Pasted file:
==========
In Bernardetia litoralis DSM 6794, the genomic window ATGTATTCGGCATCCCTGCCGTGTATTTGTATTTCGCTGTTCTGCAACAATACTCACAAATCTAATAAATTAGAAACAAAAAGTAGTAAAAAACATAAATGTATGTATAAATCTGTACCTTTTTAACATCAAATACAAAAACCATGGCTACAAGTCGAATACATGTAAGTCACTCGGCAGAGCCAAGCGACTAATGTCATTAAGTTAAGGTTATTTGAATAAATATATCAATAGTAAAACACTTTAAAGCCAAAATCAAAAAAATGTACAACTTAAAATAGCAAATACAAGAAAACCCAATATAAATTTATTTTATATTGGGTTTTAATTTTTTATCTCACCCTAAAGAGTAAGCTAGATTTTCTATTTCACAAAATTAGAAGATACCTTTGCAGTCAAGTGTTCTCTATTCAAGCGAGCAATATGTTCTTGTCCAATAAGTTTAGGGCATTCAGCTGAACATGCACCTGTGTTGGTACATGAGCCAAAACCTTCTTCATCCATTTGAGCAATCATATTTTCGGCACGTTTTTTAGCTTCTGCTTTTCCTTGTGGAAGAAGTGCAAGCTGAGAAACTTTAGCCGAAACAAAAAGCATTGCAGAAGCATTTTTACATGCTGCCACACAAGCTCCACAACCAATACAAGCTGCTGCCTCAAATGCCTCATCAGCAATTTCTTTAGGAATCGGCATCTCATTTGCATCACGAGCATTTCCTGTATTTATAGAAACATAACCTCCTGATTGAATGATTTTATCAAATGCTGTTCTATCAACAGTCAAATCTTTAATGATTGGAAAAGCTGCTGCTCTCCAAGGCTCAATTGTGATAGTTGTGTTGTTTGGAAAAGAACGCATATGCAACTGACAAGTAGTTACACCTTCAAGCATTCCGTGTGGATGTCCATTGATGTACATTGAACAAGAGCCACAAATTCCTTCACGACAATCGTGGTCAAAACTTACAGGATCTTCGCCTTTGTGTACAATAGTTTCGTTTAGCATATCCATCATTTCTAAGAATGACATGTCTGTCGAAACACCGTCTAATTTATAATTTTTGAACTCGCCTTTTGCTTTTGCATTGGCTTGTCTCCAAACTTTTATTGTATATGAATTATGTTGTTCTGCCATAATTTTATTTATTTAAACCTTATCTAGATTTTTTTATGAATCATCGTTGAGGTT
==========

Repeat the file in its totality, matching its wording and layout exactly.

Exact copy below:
In Bernardetia litoralis DSM 6794, the genomic window ATGTATTCGGCATCCCTGCCGTGTATTTGTATTTCGCTGTTCTGCAACAATACTCACAAATCTAATAAATTAGAAACAAAAAGTAGTAAAAAACATAAATGTATGTATAAATCTGTACCTTTTTAACATCAAATACAAAAACCATGGCTACAAGTCGAATACATGTAAGTCACTCGGCAGAGCCAAGCGACTAATGTCATTAAGTTAAGGTTATTTGAATAAATATATCAATAGTAAAACACTTTAAAGCCAAAATCAAAAAAATGTACAACTTAAAATAGCAAATACAAGAAAACCCAATATAAATTTATTTTATATTGGGTTTTAATTTTTTATCTCACCCTAAAGAGTAAGCTAGATTTTCTATTTCACAAAATTAGAAGATACCTTTGCAGTCAAGTGTTCTCTATTCAAGCGAGCAATATGTTCTTGTCCAATAAGTTTAGGGCATTCAGCTGAACATGCACCTGTGTTGGTACATGAGCCAAAACCTTCTTCATCCATTTGAGCAATCATATTTTCGGCACGTTTTTTAGCTTCTGCTTTTCCTTGTGGAAGAAGTGCAAGCTGAGAAACTTTAGCCGAAACAAAAAGCATTGCAGAAGCATTTTTACATGCTGCCACACAAGCTCCACAACCAATACAAGCTGCTGCCTCAAATGCCTCATCAGCAATTTCTTTAGGAATCGGCATCTCATTTGCATCACGAGCATTTCCTGTATTTATAGAAACATAACCTCCTGATTGAATGATTTTATCAAATGCTGTTCTATCAACAGTCAAATCTTTAATGATTGGAAAAGCTGCTGCTCTCCAAGGCTCAATTGTGATAGTTGTGTTGTTTGGAAAAGAACGCATATGCAACTGACAAGTAGTTACACCTTCAAGCATTCCGTGTGGATGTCCATTGATGTACATTGAACAAGAGCCACAAATTCCTTCACGACAATCGTGGTCAAAACTTACAGGATCTTCGCCTTTGTGTACAATAGTTTCGTTTAGCATATCCATCATTTCTAAGAATGACATGTCTGTCGAAACACCGTCTAATTTATAATTTTTGAACTCGCCTTTTGCTTTTGCATTGGCTTGTCTCCAAACTTTTATTGTATATGAATTATGTTGTTCTGCCATAATTTTATTTATTTAAACCTTATCTAGATTTTTTTATGAATCATCGTTGAGGTT